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Cigarette graphic warning labels and smoking prevalence in Canada: a critical examination and reformulation of the FDA regulatory impact analysis
  1. Jidong Huang1,
  2. Frank J Chaloupka1,
  3. Geoffrey T Fong2,3,4
  1. 1Health Policy Center, Institute for Health Research and Policy, University of Illinois at Chicago, Chicago, Illinois, USA
  2. 2Department of Psychology, University of Waterloo, Waterloo, Ontario, Canada
  3. 3School of Public Health and Health Systems, University of Waterloo, Waterloo, Ontario, Canada
  4. 4Ontario Institute for Cancer Research, Toronto, Ontario, Canada
  1. Correspondence to Dr Jidong Huang, Health Policy Center, Institute for Health Research and Policy, University of Illinois at Chicago, 1747 West Roosevelt Road, Chicago, IL 60608, USA; jhuang12{at}uic.edu

Abstract

Background The estimated effect of cigarette graphic warning labels (GWL) on smoking rates is a key input to the Food and Drug Administration's (FDA) regulatory impact analysis (RIA), required by law as part of its rule-making process. However, evidence on the impact of GWLs on smoking prevalence is scarce.

Objective The goal of this paper is to critically analyse FDA's approach to estimating the impact of GWLs on smoking rates in its RIA, and to suggest a path forward to estimating the impact of the adoption of GWLs in Canada on Canadian national adult smoking prevalence.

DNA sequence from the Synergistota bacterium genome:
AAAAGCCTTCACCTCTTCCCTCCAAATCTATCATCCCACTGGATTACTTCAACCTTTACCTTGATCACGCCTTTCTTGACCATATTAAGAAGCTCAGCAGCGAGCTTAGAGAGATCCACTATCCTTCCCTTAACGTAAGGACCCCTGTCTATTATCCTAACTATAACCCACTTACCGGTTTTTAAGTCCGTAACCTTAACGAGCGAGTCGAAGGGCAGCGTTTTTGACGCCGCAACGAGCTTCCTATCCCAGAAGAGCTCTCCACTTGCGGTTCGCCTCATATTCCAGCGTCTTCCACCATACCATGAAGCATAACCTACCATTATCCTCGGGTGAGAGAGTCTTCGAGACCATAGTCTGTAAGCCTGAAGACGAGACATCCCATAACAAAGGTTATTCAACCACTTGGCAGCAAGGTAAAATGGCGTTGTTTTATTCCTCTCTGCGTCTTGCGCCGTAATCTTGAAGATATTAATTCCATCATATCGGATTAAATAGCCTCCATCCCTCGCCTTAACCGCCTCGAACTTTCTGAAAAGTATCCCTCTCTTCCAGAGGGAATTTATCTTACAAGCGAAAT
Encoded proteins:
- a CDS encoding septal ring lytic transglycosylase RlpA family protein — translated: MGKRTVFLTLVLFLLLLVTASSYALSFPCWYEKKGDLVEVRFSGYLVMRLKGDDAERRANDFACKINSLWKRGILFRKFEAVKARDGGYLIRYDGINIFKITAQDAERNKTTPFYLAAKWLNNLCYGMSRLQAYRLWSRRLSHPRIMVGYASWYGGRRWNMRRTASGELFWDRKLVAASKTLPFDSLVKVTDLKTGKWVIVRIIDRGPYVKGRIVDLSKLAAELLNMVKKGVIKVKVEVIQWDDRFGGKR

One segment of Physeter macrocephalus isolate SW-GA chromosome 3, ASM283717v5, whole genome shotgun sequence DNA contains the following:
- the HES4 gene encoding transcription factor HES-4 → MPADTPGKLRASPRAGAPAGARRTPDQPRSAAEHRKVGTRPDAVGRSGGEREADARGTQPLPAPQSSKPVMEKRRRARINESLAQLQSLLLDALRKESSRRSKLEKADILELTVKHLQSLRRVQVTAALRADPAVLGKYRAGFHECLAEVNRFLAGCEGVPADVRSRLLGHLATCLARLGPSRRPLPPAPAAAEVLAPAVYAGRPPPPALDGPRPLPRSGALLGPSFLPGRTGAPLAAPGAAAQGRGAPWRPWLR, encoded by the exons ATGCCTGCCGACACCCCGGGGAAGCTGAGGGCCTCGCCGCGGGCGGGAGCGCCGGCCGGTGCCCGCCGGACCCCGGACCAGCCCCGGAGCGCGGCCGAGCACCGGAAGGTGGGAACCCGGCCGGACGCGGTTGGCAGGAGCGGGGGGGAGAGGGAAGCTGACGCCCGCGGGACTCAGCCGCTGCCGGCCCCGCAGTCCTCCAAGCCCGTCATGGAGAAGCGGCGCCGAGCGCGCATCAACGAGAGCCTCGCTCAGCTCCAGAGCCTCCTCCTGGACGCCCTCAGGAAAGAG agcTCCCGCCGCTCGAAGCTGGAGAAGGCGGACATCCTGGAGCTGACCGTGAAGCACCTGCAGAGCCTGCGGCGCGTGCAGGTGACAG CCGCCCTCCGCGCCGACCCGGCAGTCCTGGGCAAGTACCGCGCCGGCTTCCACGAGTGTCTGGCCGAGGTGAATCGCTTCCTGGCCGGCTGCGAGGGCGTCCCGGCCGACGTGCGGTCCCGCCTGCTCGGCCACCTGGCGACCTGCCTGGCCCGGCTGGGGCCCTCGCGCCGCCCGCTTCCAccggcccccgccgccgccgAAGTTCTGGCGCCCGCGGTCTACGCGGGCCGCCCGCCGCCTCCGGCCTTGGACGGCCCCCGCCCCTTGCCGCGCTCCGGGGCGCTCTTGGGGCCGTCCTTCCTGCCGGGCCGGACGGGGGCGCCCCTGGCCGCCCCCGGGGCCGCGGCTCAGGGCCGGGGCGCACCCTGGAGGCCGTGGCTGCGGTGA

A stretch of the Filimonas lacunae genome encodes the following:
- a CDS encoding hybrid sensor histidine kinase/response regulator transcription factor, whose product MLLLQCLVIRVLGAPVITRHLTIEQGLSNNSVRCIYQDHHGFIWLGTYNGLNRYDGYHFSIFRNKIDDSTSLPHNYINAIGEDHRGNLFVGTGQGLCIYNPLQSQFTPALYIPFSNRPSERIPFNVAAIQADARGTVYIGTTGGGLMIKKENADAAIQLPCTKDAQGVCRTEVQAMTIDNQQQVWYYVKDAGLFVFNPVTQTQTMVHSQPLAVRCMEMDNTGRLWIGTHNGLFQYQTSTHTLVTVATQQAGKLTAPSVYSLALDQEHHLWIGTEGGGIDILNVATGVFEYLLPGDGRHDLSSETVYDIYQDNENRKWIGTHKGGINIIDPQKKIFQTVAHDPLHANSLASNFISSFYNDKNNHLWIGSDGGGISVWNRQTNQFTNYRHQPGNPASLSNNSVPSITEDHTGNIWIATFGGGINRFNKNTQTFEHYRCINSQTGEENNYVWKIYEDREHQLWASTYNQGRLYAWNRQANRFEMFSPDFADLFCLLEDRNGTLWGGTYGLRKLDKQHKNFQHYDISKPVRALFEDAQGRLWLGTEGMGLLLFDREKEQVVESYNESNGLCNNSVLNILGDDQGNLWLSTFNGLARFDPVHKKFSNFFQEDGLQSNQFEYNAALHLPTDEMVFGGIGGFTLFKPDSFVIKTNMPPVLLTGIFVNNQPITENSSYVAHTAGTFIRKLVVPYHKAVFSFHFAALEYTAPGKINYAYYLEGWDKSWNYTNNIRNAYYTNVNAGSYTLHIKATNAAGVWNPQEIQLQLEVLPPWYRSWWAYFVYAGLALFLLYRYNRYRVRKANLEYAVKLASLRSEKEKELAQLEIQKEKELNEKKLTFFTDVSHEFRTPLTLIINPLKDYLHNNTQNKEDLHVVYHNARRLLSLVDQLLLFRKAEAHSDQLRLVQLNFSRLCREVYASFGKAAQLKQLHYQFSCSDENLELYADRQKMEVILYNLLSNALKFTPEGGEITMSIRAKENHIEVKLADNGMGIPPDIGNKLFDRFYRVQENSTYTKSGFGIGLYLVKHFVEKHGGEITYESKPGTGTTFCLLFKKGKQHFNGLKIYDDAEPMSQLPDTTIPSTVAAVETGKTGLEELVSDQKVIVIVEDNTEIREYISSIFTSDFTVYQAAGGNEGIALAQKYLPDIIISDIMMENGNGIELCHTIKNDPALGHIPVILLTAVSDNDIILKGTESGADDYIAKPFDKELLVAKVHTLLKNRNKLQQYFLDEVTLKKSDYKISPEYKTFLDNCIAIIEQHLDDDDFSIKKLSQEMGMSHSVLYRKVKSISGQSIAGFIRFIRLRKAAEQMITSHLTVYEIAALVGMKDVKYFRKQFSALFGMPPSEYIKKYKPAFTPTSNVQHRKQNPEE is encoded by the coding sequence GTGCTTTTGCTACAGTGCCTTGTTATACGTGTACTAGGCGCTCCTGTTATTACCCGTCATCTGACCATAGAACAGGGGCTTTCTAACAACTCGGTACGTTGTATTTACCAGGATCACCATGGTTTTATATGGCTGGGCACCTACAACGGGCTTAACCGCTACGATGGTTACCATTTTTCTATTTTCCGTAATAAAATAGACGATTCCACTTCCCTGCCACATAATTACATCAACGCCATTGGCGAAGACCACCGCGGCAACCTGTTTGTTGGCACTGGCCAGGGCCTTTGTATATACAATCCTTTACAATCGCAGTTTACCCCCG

Methods A quasi-experimental methodology was employed to examine the impact of adoption of GWLs in Canada in 2000, using the USA as a control.

Findings We found a statistically significant reduction in smoking rates after the adoption of GWLs in Canada in comparison with the USA. Our analyses show that implementation of GWLs in Canada reduced smoking rates by 2.87–4.68 percentage points, a relative reduction of 12.1–19.6%; 33–53 times larger than FDA’s estimates of a 0.088 percentage point reduction. We also demonstrated that FDA’s estimate of the impact was flawed because it is highly sensitive to the changes in variable selection, model specification, and the time period analysed.

Conclusions Adopting GWLs on cigarette packages reduces smoking prevalence. Applying our analysis of the Canadian GWLs, we estimate that if the USA had adopted GWLs in 2012, the number of adult smokers in the USA would have decreased by 5.3–8.6 million in 2013. Our analysis demonstrates that FDA’s approach to estimating the impact of GWLs on smoking rates is flawed. Rectifying these problems before this approach becomes the norm is critical for FDA’s effective regulation of tobacco products.

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